> Willem MENGELBERG: von Weber, Mendelssohn, Berlioz [JW]: Classical CD Reviews- Nov 2002 MusicWeb(UK)

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Willem MENGELBERG (1871-1951)
Carl Maria von WEBER (1786-1826)

Der Freischütz - Overture
Euryanthe – Overture
Oberon – Overture
Felix MENDELSSOHN (1809-1847)

Scherzo from the Incidental Music for A Midsummer Night’s Dream
Hector BERLIOZ (1803-1869)

Roman Carnival Overture
Three Excerpts from the damnation of Faust

  • Minuet of the Will-o’-the-wisp
  • Dance of the Sylphs
  • Hungarian March
Franz LISZT (1811-1886)
Les Préludes
Concertgebouw Orchestra
Willem Mengelberg
Recorded 1928-1942
NAXOS 8.110853 [66.43]

A well-chosen selection of concert overtures is the spine of this latest installment on Naxos’ Great Conductors series. The recordings cover the years 1928-42, though this means, specifically, one Columbia session in 1928, another in 1929, and a final one in 1931 followed by the two Telefunkens of 1937 and 1942 (in both cases of Berlioz). As ever with Mengelberg there is drama and theatricality in profusion, colour and intense rubati, uniform portamenti and a highly individual and personalized approach to form – all of which, needless to say, is fascinating if not always, to the purist, convincing.

Der Freischütz has an elastic sense of narrative, plentiful rubati and rich lower strings at 7.25 whilst in Euryanthe Mengelberg conjures overlapping string lines and indulges little agogics, intensely theatrical and dramatic. He demonstrates a real sense of paragraphal conducting, encouraging a lighter weight of string tone and conjuring up evocative pictorialism – basses of real amplitude and puncturing brass. Naturally this approach involves departures from pulse and line but it is intensely fresh and exciting. Oberon opens with an evocative somnambulant air but there is a thrilling immediacy to his subsequent fortissimi, well captured in the Concertgebouw in 1928, which defies objection. His Scherzo from Mendelssohn’s A Midsummer Night’s Dream is superfine and astoundingly fast; it makes Toscanini’s contemporary recording sound positively lumpy. You’ll love it or loathe it. In the Carnival Romain Mengelberg achieves elegance rather than forceful declamation; with strong rubati and mellow strings he is more pliant than de Sabata and less conclusive than Beecham – a subtle reading, not at all swashbuckling and self-aggrandizing though not without power and excitement either.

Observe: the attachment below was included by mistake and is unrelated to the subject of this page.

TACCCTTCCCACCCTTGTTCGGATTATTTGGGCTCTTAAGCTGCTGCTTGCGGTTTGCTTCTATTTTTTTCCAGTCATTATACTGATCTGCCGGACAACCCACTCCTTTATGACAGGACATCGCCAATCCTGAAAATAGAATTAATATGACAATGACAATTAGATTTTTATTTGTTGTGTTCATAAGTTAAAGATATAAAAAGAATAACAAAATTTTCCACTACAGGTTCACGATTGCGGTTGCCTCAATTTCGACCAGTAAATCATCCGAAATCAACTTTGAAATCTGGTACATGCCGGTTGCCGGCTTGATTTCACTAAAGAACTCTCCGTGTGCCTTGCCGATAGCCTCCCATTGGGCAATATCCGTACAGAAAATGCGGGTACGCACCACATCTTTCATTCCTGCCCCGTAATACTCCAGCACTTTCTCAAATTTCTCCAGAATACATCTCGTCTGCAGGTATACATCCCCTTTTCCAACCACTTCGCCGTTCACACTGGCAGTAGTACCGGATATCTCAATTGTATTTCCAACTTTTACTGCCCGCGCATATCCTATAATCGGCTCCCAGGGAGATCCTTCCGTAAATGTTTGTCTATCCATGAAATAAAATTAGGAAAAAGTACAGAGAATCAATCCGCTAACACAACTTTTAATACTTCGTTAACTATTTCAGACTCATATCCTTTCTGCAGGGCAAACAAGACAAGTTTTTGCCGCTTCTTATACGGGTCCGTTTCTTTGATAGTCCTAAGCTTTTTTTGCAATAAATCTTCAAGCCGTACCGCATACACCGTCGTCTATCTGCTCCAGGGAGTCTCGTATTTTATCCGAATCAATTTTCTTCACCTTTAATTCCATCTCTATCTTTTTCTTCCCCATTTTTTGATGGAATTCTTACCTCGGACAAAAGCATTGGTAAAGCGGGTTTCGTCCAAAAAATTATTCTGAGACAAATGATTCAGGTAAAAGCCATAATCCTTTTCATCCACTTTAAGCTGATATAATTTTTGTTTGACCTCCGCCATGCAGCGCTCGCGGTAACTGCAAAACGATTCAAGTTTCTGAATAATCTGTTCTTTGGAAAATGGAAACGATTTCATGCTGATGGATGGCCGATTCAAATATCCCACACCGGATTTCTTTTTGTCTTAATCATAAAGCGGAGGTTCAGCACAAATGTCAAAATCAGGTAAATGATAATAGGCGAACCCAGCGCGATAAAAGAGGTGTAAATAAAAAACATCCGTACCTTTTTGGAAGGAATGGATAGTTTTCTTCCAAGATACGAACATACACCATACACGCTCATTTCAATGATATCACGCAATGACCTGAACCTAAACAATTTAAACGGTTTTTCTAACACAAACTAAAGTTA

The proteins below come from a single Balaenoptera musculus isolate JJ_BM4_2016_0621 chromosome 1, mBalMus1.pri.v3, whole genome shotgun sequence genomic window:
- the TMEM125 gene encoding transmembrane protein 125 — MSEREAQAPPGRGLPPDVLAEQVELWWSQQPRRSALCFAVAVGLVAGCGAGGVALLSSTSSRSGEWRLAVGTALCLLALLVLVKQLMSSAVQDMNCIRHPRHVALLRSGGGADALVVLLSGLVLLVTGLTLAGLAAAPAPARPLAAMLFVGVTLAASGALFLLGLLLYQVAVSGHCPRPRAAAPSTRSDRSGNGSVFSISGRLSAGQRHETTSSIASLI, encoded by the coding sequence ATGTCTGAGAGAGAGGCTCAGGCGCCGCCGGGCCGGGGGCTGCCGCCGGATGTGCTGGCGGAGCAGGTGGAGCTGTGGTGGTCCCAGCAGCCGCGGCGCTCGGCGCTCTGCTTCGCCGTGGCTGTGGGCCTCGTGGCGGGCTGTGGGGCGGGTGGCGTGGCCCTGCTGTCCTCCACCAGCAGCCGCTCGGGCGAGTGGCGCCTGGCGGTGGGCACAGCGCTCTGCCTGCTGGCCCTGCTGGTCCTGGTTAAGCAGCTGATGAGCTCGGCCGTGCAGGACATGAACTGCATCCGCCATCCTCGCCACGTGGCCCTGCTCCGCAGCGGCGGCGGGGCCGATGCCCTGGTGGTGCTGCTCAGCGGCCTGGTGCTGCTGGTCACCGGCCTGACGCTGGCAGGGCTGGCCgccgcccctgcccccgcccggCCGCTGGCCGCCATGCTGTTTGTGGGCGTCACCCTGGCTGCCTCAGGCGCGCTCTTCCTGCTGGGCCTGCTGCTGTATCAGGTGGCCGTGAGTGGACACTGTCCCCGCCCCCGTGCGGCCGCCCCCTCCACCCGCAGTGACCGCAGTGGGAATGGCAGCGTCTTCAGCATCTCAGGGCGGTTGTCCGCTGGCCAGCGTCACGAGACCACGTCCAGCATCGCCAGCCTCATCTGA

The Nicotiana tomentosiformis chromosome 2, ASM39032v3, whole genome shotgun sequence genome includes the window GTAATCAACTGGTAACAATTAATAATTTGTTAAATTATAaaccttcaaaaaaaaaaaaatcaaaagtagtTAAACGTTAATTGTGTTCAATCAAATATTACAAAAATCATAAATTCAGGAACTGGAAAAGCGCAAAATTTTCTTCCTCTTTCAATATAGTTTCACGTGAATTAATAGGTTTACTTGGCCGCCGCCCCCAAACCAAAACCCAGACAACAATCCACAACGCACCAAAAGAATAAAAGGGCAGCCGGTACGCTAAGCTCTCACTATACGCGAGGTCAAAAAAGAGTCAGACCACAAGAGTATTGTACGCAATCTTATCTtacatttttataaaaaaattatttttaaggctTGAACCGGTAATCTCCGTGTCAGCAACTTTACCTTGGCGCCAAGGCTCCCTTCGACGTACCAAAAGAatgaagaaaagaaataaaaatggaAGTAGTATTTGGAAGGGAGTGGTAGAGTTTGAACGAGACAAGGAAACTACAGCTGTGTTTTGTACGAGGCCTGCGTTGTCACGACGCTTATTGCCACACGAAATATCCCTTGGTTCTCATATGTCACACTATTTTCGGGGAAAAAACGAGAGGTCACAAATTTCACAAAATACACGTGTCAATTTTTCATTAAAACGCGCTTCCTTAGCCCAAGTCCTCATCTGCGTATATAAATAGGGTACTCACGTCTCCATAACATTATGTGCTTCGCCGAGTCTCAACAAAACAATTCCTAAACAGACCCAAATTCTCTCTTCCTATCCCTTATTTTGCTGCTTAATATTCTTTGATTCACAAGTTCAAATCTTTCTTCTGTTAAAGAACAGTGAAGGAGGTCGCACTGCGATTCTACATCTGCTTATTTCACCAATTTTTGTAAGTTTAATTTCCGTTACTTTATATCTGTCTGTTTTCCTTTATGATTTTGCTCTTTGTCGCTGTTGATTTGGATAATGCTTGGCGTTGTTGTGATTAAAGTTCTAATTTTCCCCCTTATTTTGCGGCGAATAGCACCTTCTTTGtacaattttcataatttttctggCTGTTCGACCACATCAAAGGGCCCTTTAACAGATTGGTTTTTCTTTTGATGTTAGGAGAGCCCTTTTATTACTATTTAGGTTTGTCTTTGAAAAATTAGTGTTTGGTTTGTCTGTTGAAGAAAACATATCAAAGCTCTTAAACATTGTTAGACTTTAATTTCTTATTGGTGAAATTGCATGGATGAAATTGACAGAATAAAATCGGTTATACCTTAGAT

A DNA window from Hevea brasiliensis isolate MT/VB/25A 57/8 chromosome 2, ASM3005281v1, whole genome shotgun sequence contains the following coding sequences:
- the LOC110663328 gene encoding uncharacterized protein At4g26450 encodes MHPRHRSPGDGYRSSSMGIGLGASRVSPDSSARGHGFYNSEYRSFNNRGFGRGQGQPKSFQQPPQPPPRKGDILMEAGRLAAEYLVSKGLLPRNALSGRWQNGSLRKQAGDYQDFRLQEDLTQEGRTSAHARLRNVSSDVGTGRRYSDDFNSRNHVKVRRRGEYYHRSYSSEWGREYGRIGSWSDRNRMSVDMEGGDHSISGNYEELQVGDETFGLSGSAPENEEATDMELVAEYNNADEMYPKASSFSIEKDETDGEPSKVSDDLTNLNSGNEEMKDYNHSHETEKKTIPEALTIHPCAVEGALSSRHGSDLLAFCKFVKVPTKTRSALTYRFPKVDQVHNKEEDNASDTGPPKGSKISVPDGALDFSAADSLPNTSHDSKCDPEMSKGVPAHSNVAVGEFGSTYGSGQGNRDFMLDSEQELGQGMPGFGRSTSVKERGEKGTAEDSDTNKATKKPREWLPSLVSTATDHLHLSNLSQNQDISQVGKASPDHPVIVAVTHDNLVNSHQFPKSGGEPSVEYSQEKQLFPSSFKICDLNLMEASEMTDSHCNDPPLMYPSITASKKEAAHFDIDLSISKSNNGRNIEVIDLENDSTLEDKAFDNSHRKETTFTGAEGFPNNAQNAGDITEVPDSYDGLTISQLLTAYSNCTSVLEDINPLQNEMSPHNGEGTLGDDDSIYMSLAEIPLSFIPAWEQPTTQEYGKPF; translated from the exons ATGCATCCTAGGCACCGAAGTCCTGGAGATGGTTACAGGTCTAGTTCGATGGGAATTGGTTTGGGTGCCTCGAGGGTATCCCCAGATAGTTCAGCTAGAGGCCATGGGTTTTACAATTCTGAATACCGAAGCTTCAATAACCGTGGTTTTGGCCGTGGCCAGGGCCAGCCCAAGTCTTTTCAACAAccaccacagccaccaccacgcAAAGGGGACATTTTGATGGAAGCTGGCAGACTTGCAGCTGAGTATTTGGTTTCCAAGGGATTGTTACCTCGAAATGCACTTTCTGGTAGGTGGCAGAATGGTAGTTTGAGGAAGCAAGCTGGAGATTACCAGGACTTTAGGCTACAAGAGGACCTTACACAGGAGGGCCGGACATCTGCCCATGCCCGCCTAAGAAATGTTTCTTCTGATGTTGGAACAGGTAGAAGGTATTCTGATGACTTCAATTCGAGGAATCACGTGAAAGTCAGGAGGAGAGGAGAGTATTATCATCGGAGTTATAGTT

For the excerpts from The Damnation of Faust he conjures up a magnificently spectral atmosphere for the Will-o’-the-Wisps whilst The Dance of the Sylphs are accompanied by a true galaxy of string slides – most instructive to hear Mengelberg’s unashamed expressivity intact in 1942 and in the Hungarian March his accelerandos are fearsome and powerfully exact. Which leaves his incandescent Les Préludes of 1929. The trumpet rings out thrillingly, cellos and violas play with pliancy, the burning basses coruscate, the syntax of the work is certainly stretched taut by Mengelberg but triumphantly so. This defiant and magnificent 1929 recording sounds ringingly triumphant in Naxos’s restoration; in fact the whole disc does. Ian Julier’s notes strike his usual intelligent balance between fact and judgement. Exciting, revivifying stuff.

Jonathan Woolf

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